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Nano Dimension reduces workforce by 20% after underwhelming Q2 2019 revenues

The company is also preparing to launch a new DragonFly system in coming weeks

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Nano Dimension, the Israel-based specialist in electronics 3D printing, has today released some slightly underwhelming financial result estimates for the first half of 2019. As a result of the estimates—which are detailed below—the company is making several changes, including reducing its workforce by 20% and refocusing its efforts on launching a new system in the DragonFly 3D printer family.

Within the AM industry, Nano Dimension is something of a pioneer for 3D printed electronics thanks to its multi-layer PCB manufacturing technology. Since launching its DragonFly Pro system in 2017, the company has made an impact on the market, partnering with various high profile companies and groups in the aerospace, defense and consumer electronics markets. Notably, the U.S. Armed Forces have become an important customer for Nano Dimension.

Nano Dimension Q2 2019
The DragonFly Pro 3D printer

Despite the company’s many partnerships and its growing global reseller network, Nano Dimension is readying itself for some rockier waters.

2019 preliminary results

According to a recent release about Nano Dimension’s financial results for the first half and second quarter of 2019, the company has sold and deployed a total of 43 DragonFly Pro systems, 13 of which were sold in the first half of 2019 and five of which were sold in Q2.

The company’s resulting revenues in the second quarter of 2019 were below management’s expectations, projected to be in the $1 to $1.2 million range. The total estimated revenues for the first half of 2019 do at least mark an increase compared to 2018—with estimates of between $2.7 to $2.9 million compared to $1.7 in the first half of 2018.

The company also highlights that it ended the second quarter of 2019 with roughly $5.2 million in cash on its balance sheet, largely because of an increase in inventory.

Nano Dimension Q2 2019
Nano Dimension recently 3D printed side-mounting tech using the DragonFly Pro

Nano Dimension CEO Amit Dror, commented on the preliminary results, saying: “We are disappointed with the results we presented in the first half of 2019. The company has taken several actions to change that. I believe that in the second half of 2019 we will present better results.”

Consolidating workforce and refocusing on hardware

The “several actions” that Dror references were also revealed today. Most notable among them is that Nano Dimension has decided to reduce its workforce by 20% in order to decrease its operating expenses and its use of cash in the coming periods.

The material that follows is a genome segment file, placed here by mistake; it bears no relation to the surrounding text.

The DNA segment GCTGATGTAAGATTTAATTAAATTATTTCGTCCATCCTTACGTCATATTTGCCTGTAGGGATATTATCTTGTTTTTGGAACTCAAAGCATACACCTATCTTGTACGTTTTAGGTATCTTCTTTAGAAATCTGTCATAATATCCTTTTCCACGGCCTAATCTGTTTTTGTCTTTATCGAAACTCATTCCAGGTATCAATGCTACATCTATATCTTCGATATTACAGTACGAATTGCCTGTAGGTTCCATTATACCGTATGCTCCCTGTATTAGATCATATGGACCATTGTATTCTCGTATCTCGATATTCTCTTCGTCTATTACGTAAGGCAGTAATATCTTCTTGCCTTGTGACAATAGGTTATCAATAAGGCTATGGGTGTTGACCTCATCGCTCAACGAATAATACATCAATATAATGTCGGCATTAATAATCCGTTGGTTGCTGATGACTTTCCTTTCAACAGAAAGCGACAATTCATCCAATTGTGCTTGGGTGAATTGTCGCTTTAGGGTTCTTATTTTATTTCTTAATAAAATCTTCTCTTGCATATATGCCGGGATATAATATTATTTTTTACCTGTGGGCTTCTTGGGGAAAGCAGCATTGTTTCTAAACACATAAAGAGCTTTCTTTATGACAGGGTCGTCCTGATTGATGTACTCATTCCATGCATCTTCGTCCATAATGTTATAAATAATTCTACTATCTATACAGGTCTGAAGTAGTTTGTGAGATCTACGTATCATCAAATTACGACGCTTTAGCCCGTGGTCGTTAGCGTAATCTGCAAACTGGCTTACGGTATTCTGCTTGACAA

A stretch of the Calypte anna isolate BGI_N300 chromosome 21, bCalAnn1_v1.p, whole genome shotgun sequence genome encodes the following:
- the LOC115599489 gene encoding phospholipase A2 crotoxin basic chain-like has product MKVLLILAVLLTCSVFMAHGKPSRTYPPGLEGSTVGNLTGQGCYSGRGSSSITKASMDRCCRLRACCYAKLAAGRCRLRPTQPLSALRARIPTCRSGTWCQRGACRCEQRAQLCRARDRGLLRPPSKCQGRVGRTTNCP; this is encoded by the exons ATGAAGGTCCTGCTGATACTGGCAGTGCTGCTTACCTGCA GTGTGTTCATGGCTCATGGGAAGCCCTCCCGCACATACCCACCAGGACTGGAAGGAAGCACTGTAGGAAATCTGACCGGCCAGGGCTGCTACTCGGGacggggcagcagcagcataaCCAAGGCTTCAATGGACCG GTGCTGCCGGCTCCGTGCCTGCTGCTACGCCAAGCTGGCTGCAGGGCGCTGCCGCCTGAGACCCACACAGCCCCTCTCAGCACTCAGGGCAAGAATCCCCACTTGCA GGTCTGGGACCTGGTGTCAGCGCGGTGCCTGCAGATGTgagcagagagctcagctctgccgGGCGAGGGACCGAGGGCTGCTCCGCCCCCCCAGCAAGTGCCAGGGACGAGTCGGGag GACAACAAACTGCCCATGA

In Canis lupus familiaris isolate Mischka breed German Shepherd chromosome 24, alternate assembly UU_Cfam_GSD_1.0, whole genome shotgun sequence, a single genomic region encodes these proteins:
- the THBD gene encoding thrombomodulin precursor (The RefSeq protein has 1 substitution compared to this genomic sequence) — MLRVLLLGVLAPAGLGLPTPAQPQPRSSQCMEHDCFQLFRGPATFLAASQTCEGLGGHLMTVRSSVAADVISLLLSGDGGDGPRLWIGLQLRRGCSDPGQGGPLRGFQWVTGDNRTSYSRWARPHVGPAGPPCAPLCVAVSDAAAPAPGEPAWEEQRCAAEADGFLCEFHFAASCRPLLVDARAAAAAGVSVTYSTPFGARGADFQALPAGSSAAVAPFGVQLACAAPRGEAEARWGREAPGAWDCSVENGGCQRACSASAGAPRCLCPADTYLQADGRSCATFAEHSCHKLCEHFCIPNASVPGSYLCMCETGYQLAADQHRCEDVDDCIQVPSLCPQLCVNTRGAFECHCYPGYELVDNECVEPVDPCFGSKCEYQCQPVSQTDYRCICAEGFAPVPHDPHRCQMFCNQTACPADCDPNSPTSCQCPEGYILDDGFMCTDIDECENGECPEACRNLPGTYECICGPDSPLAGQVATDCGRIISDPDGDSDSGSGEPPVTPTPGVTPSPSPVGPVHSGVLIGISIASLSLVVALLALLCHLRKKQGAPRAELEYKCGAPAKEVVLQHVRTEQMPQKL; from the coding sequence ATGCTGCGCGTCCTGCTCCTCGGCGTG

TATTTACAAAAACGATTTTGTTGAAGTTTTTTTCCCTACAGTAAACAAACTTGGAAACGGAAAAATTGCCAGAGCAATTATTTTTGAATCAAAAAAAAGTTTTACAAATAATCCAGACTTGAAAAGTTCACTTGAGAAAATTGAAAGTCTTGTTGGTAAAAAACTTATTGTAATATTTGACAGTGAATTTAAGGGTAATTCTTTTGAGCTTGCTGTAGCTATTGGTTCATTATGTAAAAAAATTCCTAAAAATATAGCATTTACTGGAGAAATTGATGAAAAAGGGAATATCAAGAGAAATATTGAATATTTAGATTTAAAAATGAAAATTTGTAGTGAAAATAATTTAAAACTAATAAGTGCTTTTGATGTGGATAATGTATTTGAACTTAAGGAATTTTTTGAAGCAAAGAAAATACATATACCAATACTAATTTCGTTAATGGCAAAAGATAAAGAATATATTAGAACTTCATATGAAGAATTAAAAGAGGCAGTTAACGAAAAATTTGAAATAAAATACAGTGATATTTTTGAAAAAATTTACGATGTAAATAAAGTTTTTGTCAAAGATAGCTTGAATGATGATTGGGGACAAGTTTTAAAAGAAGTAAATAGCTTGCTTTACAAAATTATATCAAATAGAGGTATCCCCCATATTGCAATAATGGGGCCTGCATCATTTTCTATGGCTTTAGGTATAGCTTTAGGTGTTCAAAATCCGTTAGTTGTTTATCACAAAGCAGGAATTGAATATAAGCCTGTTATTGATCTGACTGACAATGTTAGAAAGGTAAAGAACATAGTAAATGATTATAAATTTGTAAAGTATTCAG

Nano Dimension’s co-founder and former president of North America Simon Fried has also announced he will be stepping down from his executive role. The decision—reportedly separate from the company’s other announcements—will see Fried stay on to serve on Nano Dimension’s board of directors to advise the company during this transition time.

In addition to firing 20% of its employees, Nano Dimension will also be refocusing its efforts on bringing a new system to market.

Nano Dimension Q2 2019
Nano Dimension created the first fully functional 3D printed communication device at a faster rate than traditional methods

“In the coming weeks, after a year of extensive product development in close cooperation with select customers, the company plans to launch a new system within the DragonFly family,” said Dror. “This new 3D printer delivers substantial performance improvements and mission critical features that were developed in direct response to customer needs. The new system is expected to significantly increase the value for our existing and targeted customers and fuel further revenue growth as we expand our end user universe and use cases.

“Nano Dimension plans to strengthen its efforts to accelerate the adoption of its products, with the sole purpose of expanding its customer use cases from prototyping to production. We believe that the combined actions we have taken position the company’s products and structure better for sustainable growth. We strongly believe in our technology, which is second to none, and in the disruptive changes it is leading in the electronics industry.”

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Tess Boissonneault

Tess Boissonneault is a Montreal-based content writer and editor with five years of experience covering the additive manufacturing world. She has a particular interest in amplifying the voices of women working within the industry and is an avid follower of the ever-evolving AM sector. Tess holds a master's degree in Media Studies from the University of Amsterdam.

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